This problem is caused by a virus called parvovirus B19. It is found in saliva, sputum, and mucus. It is spread from person to person through contact with these fluids.
It can also spread through blood. A pregnant woman who is infected can pass the virus to her baby.
This problem is more common in children. Pregnant women and people with weakened immune systems are at high risk of severe illness.
Other things that may raise the risk are:
- Contact with an infected person
- Jobs that require close contact with infected people, such as healthcare workers and teachers
- Exposure to contaminated blood or blood products
Some people do not have symptoms. Those who do may have mild flu-like symptoms, such as:
- Stuffy or runny nose
People may also have a bright red rash on their face. It may spread to the face, trunk, arms, and legs. Adults may also have joint pain and swelling.
Most people get better on their own with rest. Pregnant women and people with weakened immune systems will need to be monitored closely for problems.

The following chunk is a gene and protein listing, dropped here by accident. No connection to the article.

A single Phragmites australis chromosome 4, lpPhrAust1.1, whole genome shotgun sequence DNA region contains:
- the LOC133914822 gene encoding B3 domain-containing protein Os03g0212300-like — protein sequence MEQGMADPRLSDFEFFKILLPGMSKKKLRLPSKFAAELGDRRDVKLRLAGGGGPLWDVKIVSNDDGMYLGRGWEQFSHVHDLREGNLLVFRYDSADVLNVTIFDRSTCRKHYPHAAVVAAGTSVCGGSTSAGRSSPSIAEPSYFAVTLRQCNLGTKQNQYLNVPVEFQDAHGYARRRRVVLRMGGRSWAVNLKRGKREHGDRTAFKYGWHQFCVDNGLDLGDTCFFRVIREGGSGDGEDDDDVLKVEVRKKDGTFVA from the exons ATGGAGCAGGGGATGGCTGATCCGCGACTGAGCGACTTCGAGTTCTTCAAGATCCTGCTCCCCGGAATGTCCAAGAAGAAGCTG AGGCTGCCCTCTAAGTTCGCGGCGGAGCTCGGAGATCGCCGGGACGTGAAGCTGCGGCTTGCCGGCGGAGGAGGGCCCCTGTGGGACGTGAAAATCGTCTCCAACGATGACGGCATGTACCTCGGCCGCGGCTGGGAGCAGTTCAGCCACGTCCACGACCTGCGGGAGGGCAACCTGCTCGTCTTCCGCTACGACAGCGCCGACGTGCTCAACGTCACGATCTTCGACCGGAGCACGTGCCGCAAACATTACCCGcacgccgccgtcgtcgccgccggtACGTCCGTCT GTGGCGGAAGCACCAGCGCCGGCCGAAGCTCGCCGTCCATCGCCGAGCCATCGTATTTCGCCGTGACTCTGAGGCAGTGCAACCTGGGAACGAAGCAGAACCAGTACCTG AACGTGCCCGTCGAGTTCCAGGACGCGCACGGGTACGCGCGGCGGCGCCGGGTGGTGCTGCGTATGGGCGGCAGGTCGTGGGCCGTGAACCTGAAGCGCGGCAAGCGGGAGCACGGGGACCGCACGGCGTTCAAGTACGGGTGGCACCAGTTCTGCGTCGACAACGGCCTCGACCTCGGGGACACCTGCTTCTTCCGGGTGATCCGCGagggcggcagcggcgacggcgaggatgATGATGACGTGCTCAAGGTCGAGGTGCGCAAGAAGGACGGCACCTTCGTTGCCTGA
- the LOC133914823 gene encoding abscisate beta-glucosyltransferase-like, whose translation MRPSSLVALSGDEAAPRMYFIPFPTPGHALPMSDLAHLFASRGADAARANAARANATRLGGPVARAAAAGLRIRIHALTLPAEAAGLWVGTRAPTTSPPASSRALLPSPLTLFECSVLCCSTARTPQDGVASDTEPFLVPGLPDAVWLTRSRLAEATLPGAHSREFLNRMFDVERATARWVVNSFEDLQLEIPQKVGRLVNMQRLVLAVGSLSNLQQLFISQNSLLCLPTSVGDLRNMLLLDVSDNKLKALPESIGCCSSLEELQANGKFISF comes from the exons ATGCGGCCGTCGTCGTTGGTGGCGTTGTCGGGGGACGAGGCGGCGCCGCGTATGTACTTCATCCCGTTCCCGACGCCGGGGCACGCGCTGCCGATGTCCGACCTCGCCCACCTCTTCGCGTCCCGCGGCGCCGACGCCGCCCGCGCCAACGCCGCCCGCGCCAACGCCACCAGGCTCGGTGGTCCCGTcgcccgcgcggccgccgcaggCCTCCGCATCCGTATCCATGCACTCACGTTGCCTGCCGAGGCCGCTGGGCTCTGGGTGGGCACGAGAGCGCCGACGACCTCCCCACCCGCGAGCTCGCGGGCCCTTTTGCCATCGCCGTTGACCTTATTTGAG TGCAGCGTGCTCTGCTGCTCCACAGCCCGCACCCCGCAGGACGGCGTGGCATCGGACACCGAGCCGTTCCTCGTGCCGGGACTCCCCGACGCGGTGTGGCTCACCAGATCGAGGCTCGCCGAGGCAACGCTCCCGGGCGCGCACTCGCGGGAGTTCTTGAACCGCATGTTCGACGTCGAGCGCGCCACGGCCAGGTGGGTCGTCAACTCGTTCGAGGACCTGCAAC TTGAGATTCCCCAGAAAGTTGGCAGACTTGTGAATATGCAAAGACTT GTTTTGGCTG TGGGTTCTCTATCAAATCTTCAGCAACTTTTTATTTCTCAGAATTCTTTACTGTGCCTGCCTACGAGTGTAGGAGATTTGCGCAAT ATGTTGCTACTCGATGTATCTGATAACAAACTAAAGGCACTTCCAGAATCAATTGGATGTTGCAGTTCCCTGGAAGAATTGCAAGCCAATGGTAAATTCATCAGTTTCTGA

Supportive care during recovery may include:
- Over the counter pain relievers
- Corticosteroids to ease joint pain
This content is reviewed regularly and is updated when new and relevant evidence is made available. This information is neither intended nor implied to be a substitute for professional medical advice. Always seek the advice of your physician or other qualified health provider prior to starting any new treatment or with questions regarding a medical condition.
Edits to original content made by Denver Health.
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